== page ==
The problem isn't MP3s, so much as people's dramatically changed expectations about how much music they should be able to tote around with them. And the small matter of nobody wanting to reconvert their entire libraries...

To restate another thesis: this is why trying to lock down the Internet is a sucker's game -- with a 160-gig iPod, my two feet are a "fatter pipe" than my Internet connection.

One final question: with Toshiba already introducing a desktop-sized 128-gig flash drive, at what point will flash overtake old platter HD technology? Will it happen at all, or will platter continue to stay a step or two ahead of flash?

I suppose I should reconsider

I generally haven't been reading articles titled "George Bush goes Green" or any variation thereof, so I missed this from the Washington Post (via Dave):
He [Bush] has found the science increasingly persuasive and believes more needs to be done, especially after a set of secret briefings last winter.
What a narcissist. You think Bush would believe that water was wet before he got a secret briefing telling him so? This is a man who's desperately in love with the job he currently holds.

Here's a tip: most of us don't get "secret" briefings, and we figured out global warming long ago. So can I be president now, retard?

Thursday, January 03, 2008

I need to listen to my redneck friends more

So, last night I was talking to an older friend of mine. This friend, shall we say, is neither inclined to be kind to Democrats, moderates, leftists, or blacks. Er, he's basically a cantankerous old man who like the occasional racist joke. He doesn't tell them around me much anymore, after a few shouting matches...

So anyway, he tells me last night that of all the candidates from either party, the only one -- only one -- he thinks is a decent guy is Barack Obama. This pretty much blew me away, and apparently I should have taken this as a sign of things to come. Congratulations to Mr. Obama. I was hoping for a stronger Edwards win, but it looks like both Edwards and Clinton were overtaken by the huge wave of new voters that Obama brought in -- and good for him, too.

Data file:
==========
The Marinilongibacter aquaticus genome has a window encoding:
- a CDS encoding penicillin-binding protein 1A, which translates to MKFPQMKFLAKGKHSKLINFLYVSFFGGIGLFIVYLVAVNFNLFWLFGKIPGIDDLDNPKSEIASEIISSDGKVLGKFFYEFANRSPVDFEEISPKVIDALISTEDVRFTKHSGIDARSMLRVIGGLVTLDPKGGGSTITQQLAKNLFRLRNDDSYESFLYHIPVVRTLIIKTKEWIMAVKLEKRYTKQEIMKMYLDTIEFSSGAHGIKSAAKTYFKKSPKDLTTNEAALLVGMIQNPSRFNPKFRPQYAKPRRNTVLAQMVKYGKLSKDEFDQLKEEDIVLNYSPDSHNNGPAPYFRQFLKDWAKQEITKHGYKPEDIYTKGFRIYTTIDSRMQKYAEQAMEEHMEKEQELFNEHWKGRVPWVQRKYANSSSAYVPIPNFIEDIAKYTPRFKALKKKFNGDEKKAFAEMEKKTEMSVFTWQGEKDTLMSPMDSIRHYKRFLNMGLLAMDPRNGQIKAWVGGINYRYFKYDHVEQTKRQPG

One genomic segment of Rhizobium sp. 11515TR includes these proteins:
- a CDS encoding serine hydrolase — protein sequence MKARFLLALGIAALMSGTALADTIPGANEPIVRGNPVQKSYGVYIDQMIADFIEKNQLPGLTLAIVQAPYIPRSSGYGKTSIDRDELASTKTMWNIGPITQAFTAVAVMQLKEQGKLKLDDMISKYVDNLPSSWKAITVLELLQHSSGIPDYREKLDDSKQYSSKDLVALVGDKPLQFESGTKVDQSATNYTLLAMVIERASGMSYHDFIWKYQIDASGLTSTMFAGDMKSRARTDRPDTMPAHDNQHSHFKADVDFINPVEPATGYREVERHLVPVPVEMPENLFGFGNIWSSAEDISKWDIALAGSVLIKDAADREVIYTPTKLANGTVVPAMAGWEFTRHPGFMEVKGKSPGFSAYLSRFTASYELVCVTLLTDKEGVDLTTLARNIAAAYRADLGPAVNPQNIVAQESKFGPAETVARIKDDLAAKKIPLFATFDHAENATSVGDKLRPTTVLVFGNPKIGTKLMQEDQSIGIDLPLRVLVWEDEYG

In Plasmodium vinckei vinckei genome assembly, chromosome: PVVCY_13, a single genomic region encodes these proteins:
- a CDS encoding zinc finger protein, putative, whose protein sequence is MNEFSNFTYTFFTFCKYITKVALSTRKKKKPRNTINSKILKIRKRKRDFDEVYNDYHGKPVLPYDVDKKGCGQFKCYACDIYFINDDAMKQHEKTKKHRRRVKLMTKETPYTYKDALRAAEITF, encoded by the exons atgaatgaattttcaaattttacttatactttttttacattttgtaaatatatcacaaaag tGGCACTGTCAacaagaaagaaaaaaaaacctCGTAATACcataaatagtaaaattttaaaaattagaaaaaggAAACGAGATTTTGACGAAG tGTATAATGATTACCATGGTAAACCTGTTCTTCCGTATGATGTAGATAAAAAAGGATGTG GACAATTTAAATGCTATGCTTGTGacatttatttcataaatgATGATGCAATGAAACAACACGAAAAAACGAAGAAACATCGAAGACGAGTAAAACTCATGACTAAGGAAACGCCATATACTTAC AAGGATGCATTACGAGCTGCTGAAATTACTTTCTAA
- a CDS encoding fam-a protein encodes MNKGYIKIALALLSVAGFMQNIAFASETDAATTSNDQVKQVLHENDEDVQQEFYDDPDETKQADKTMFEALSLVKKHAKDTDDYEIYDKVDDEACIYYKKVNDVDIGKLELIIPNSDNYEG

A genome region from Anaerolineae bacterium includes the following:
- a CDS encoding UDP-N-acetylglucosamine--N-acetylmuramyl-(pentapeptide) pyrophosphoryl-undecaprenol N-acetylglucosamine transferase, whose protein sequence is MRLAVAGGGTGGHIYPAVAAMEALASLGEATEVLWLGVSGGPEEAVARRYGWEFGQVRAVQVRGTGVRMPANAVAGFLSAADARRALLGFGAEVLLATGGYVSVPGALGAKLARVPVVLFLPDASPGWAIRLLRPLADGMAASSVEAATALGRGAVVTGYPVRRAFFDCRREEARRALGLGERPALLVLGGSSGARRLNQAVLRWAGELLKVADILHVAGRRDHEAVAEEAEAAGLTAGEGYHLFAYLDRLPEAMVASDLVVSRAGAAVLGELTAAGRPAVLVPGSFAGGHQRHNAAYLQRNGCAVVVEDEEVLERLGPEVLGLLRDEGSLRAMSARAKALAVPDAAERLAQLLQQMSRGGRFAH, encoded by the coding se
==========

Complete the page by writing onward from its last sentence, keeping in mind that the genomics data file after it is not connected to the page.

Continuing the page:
I have a number of severe reservations about Obama, but if you're going to win a tangibly meaningless electoral contest, this is the way to do it. A lot of the commentary around an Obama win has been about America's image in the rest of the world, as if terrorists are going to put down their guns and bombs because a black kid from Chicago made it big. I think the reality is a bit more pedestrian -- the most important change will be in America's view of itself. Some of this is going to be good -- black kids knowing in their core that they can make it, hopefully -- and some of it will be bad -- the inevitable "see, we've got a black president, racism is over."

But now John Rogers really, really needs to get those t-shirts made.

One other thing: Clinton has just lost -- badly -- the most important thing she had going for her. A whole bunch of her supporters are going to be rethinking things if she's still in 2nd after New Hampshire. Edwards is expected to do much better in Nevada and South Carolina, meaning Clinton could end up racking up a few more 3rd-place finishes. If Obama wins in South Carolina -- not, ahem, the most African-American-friendly state in the Confederacy Union then it's pretty much over, isn't it?

Moments of transition

David Olive has a piece from a few days ago about the fundamental shift that's going on in the world economy:

It became more apparent than ever this year that the U.S. is no longer the world's lone superpower. Instead, there are five superpowers that will define the world for at least the next half-century: the U.S., China, India, Russia and a united Europe.

The news came home to Americans on Main St. from tainted Chinese products to the fact that practically every toy sold in America comes from Red China. Boston seniors on group tours of the great capitals of Europe were humbled to discover that their greenbacks had shrivelled in value to 60 per cent of the local currency. And New Yorkers were taken aback that the credit crisis arising from cascading defaults on U.S. subprime mortgages had so weakened the balance sheets of leading financial institutions in the Big Apple that the likes of Citigroup and Merrill Lynch had sought bailouts from state-owned investment funds in Singapore and the United Arab Emirates.

On a related note, G. John Ikenberry writes in Foreign Affairs:

But not all power transitions generate war or overturn the old order. In the early decades of the twentieth century, the United Kingdom ceded authority to the United States without great conflict or even a rupture in relations. From the late 1940s to the early 1990s, Japan's economy grew from the equivalent of five percent of U.S. GDP to the equivalent of over 60 percent of U.S. GDP, and yet Japan never challenged the existing international order.

Sure, the US and UK never went to war, but I continue to think that was a closer thing than most. (I once heard a historian say, “Sure, the Washington Naval Treaty failed to stop the Pacific War, but it did a really good job of stopping the Anglo-American war of 1940...” Clearly, that was kind of a joke, but it's worth remembering that Hitler and the Japanese weren't the only ones engaged in armament production pre-war.